There's nothing like a good, full pipe after a day of slaying.
When a situation calls for more than Soma, but less than Nerve Stapling, there's Lybrium
Chrome is the one of the most popular Superbrands in the Cosmic Era
A list of 30 more wines, none of which are vinted by humans, elves, or dwarves.
Discovered by accident by a snacking alchemist, Two Flask Halo has become known as an effective and reliable source of combustion sought after by many adventurers.
Argaiv Silaic, a wise, excentrical explorer and physician, once discovered the blue mushroom's secret, and had a chance to note what he found out.
Klah has become a fantasy/ science fiction trope - a rule or guideline that people follow. However many do not know what it is.
A potent drink gauranteed to turn good folk into depraved and desolate madmen.
Lady Carse of Tekne
This stuff will make you a sexual Red-Frilled Blood Dragon.
Jesk, Orcish gladiator
A Sport that Heroes and GMs can enjoy!
If you sit down for a drink of Timewine, be careful to remember just how many drinks you have consumed, or it might turn around and club you on the head when you least expect it.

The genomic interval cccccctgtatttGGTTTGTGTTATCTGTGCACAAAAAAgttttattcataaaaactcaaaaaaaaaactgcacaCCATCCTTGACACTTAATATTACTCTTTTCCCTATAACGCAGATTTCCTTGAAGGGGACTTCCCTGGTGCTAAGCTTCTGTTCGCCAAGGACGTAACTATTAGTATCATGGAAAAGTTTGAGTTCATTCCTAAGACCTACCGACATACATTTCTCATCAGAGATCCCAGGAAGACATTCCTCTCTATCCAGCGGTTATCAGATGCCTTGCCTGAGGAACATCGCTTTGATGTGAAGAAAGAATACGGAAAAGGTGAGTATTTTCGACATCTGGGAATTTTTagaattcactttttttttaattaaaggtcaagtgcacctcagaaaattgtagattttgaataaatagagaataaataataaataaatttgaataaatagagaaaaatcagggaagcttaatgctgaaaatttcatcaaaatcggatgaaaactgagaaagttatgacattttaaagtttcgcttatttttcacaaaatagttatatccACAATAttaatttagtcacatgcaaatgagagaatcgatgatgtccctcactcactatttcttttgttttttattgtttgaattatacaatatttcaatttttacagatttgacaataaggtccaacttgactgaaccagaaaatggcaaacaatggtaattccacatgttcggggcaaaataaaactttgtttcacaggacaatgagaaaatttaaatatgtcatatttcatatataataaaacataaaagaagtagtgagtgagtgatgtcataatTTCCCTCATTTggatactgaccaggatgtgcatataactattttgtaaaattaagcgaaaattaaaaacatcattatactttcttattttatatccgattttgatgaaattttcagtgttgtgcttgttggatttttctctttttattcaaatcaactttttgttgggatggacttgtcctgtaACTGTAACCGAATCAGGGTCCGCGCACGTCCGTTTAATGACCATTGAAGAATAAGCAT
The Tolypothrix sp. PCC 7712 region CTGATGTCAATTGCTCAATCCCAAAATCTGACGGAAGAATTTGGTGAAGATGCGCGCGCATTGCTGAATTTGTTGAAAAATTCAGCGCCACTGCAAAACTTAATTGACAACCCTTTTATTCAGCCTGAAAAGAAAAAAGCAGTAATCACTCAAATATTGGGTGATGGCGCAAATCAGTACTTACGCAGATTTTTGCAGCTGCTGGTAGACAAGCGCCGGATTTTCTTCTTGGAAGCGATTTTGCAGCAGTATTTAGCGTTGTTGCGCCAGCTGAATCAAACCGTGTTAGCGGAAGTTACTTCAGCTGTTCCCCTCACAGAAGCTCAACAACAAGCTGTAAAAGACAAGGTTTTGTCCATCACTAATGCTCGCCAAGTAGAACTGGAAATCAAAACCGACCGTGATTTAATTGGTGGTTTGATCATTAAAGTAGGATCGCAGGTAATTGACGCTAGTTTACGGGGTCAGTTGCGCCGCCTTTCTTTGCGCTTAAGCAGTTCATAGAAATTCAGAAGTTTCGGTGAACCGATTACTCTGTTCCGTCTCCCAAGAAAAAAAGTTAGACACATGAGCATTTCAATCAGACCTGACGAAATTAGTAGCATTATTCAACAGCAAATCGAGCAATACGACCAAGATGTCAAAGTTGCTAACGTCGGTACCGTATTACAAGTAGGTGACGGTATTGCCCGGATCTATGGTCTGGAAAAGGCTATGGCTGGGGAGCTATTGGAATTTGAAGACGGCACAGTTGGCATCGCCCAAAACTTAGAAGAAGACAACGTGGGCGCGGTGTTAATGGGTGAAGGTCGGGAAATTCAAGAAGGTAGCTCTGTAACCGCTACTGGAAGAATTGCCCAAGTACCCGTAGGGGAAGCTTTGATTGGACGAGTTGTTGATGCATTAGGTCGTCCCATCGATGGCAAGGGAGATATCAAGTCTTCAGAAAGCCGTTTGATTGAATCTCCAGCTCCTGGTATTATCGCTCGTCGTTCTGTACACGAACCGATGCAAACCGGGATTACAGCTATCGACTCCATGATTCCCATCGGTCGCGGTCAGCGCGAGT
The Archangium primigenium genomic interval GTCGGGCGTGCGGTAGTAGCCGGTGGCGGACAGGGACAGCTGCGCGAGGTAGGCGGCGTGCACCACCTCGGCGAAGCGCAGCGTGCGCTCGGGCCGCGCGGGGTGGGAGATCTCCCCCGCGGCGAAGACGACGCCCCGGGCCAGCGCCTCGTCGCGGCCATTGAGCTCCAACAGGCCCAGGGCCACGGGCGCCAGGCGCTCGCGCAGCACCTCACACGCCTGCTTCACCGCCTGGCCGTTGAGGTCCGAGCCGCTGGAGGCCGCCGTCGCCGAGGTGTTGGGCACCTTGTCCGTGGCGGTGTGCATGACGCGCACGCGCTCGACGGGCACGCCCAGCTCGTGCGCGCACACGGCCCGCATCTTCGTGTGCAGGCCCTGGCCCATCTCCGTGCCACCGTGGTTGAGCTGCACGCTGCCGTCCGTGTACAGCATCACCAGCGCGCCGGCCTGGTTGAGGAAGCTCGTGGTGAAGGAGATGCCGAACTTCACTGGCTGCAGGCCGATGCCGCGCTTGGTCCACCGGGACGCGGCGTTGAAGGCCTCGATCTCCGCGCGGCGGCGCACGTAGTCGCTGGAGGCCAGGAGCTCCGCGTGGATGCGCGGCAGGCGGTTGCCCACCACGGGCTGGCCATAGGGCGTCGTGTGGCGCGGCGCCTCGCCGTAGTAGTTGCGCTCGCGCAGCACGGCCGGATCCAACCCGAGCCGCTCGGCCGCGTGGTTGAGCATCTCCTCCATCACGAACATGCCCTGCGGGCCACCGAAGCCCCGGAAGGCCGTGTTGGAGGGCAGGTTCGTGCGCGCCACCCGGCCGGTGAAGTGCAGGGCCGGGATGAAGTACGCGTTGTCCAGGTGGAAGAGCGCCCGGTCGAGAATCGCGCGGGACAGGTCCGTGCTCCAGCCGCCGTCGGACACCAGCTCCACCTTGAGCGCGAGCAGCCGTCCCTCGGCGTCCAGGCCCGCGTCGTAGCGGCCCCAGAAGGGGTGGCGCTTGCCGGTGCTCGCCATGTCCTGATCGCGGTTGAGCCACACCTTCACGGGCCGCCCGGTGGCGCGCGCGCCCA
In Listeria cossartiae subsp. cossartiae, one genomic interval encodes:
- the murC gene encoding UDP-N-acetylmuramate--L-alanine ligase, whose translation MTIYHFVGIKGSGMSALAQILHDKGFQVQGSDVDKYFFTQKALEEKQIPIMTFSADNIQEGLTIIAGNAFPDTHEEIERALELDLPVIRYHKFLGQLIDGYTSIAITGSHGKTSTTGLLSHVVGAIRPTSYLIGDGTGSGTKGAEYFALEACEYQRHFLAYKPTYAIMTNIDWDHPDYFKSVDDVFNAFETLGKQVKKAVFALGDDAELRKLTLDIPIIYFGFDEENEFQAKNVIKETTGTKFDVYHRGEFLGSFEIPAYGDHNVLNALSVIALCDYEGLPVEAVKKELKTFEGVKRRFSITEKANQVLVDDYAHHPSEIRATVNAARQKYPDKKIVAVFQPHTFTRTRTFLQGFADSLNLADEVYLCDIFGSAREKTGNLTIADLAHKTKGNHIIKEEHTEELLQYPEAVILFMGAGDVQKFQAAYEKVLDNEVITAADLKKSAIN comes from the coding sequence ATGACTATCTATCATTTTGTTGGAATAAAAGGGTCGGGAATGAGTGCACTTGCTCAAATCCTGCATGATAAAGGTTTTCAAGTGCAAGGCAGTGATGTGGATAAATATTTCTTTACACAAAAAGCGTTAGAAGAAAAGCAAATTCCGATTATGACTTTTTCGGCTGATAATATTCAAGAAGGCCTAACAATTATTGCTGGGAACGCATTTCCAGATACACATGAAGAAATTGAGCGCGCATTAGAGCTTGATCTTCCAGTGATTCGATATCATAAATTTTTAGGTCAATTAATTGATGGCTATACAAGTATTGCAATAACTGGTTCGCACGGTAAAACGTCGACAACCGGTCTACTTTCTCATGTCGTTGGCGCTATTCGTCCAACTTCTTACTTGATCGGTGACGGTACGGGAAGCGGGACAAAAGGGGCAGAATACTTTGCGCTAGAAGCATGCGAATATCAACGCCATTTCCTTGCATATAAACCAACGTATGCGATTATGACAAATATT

it seems that the tests have failed to produce a reliable tincture against grain poisoning, but the side product proves most interesting…
A new healing potion has been discovered. It is cheap to make, easy to brew and prepare, and more powerful than the standard healing potion. So why aren’t adventurers using it?
The Stilling Potion is employed by mercenaries and necromancers alike; a potent concoction that makes the imbiber seem dead for a certain period of time
This Herbal Potion was made by Marcaine, a herbalist renowned for his penchant for making all his potions intoxicating in one way or the other
A potion of great strength, it is a finely brewed tea that restores Constitution, as well as gives the drinker an unusual burst of Strength, due to the high levels of caffine. Tastes great chilled and with a drop of honey and lemon.
Medieval Britons didn't write contracts. Instead, men making agreements would clap their knives onto an altar and recite the agreement three times to seal a deal. Even after the Normans introduced written contracts, British nobles would wrap the parchment around a knife to authenticate it.